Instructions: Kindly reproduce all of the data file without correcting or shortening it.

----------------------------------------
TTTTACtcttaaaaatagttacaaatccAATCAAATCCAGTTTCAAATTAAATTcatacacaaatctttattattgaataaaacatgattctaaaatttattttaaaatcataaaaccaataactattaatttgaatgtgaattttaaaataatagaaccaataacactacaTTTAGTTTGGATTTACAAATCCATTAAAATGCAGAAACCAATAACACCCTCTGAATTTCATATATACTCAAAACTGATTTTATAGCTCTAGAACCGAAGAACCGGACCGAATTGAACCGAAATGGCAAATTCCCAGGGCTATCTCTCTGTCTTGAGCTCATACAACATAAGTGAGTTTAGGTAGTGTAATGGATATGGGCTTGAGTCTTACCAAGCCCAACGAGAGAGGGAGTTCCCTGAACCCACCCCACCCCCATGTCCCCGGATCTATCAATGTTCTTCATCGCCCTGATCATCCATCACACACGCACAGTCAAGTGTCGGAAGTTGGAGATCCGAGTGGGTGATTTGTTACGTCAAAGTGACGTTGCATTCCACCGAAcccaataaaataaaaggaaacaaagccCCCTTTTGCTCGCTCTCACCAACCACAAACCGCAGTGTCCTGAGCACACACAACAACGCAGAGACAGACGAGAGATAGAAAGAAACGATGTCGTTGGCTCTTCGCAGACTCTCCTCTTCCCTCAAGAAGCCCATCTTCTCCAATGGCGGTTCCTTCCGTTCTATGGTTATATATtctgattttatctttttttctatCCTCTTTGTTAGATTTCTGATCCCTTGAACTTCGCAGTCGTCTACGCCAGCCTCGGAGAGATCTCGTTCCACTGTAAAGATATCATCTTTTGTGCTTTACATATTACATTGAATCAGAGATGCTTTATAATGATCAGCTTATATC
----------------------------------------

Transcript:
TTTTACtcttaaaaatagttacaaatccAATCAAATCCAGTTTCAAATTAAATTcatacacaaatctttattattgaataaaacatgattctaaaatttattttaaaatcataaaaccaataactattaatttgaatgtgaattttaaaataatagaaccaataacactacaTTTAGTTTGGATTTACAAATCCATTAAAATGCAGAAACCAATAACACCCTCTGAATTTCATATATACTCAAAACTGATTTTATAGCTCTAGAACCGAAGAACCGGACCGAATTGAACCGAAATGGCAAATTCCCAGGGCTATCTCTCTGTCTTGAGCTCATACAACATAAGTGAGTTTAGGTAGTGTAATGGATATGGGCTTGAGTCTTACCAAGCCCAACGAGAGAGGGAGTTCCCTGAACCCACCCCACCCCCATGTCCCCGGATCTATCAATGTTCTTCATCGCCCTGATCATCCATCACACACGCACAGTCAAGTGTCGGAAGTTGGAGATCCGAGTGGGTGATTTGTTACGTCAAAGTGACGTTGCATTCCACCGAAcccaataaaataaaaggaaacaaagccCCCTTTTGCTCGCTCTCACCAACCACAAACCGCAGTGTCCTGAGCACACACAACAACGCAGAGACAGACGAGAGATAGAAAGAAACGATGTCGTTGGCTCTTCGCAGACTCTCCTCTTCCCTCAAGAAGCCCATCTTCTCCAATGGCGGTTCCTTCCGTTCTATGGTTATATATtctgattttatctttttttctatCCTCTTTGTTAGATTTCTGATCCCTTGAACTTCGCAGTCGTCTACGCCAGCCTCGGAGAGATCTCGTTCCACTGTAAAGATATCATCTTTTGTGCTTTACATATTACATTGAATCAGAGATGCTTTATAATGATCAGCTTATATC